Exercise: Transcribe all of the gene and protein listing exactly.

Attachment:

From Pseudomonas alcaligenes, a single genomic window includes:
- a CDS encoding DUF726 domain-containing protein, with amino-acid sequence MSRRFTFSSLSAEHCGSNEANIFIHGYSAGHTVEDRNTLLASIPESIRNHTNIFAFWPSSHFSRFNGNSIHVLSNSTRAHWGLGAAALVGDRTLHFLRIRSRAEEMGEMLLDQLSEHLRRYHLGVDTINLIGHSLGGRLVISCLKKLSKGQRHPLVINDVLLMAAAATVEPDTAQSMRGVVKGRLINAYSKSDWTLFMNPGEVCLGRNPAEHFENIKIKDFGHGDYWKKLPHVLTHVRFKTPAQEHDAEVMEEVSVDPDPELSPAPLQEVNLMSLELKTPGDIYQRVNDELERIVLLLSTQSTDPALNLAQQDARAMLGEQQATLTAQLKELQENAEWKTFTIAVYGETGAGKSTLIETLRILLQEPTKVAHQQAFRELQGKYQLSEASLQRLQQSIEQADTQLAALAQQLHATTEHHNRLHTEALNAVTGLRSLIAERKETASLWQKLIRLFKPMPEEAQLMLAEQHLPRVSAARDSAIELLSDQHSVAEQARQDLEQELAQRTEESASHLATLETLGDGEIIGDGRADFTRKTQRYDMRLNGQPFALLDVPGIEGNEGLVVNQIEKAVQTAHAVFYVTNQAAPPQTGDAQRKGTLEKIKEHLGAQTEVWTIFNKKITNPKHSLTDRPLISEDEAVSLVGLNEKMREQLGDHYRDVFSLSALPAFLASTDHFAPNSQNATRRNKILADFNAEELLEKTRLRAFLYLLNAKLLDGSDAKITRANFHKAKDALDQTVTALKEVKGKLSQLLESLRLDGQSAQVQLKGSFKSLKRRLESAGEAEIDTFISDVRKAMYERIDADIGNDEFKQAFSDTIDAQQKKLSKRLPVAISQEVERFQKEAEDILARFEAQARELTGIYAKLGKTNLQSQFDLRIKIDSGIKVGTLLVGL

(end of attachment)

From Pseudomonas alcaligenes, a single genomic window includes:
- a CDS encoding DUF726 domain-containing protein, with amino-acid sequence MSRRFTFSSLSAEHCGSNEANIFIHGYSAGHTVEDRNTLLASIPESIRNHTNIFAFWPSSHFSRFNGNSIHVLSNSTRAHWGLGAAALVGDRTLHFLRIRSRAEEMGEMLLDQLSEHLRRYHLGVDTINLIGHSLGGRLVISCLKKLSKGQRHPLVINDVLLMAAAATVEPDTAQSMRGVVKGRLINAYSKSDWTLFMNPGEVCLGRNPAEHFENIKIKDFGHGDYWKKLPHVLTHVRFKTPAQEHDAEVMEEVSVDPDPELSPAPLQEVNLMSLELKTPGDIYQRVNDELERIVLLLSTQSTDPALNLAQQDARAMLGEQQATLTAQLKELQENAEWKTFTIAVYGETGAGKSTLIETLRILLQEPTKVAHQQAFRELQGKYQLSEASLQRLQQSIEQADTQLAALAQQLHATTEHHNRLHTEALNAVTGLRSLIAERKETASLWQKLIRLFKPMPEEAQLMLAEQHLPRVSAARDSAIELLSDQHSVAEQARQDLEQELAQRTEESASHLATLETLGDGEIIGDGRADFTRKTQRYDMRLNGQPFALLDVPGIEGNEGLVVNQIEKAVQTAHAVFYVTNQAAPPQTGDAQRKGTLEKIKEHLGAQTEVWTIFNKKITNPKHSLTDRPLISEDEAVSLVGLNEKMREQLGDHYRDVFSLSALPAFLASTDHFAPNSQNATRRNKILADFNAEELLEKTRLRAFLYLLNAKLLDGSDAKITRANFHKAKDALDQTVTALKEVKGKLSQLLESLRLDGQSAQVQLKGSFKSLKRRLESAGEAEIDTFISDVRKAMYERIDADIGNDEFKQAFSDTIDAQQKKLSKRLPVAISQEVERFQKEAEDILARFEAQARELTGIYAKLGKTNLQSQFDLRIKIDSGIKVGTLLVGL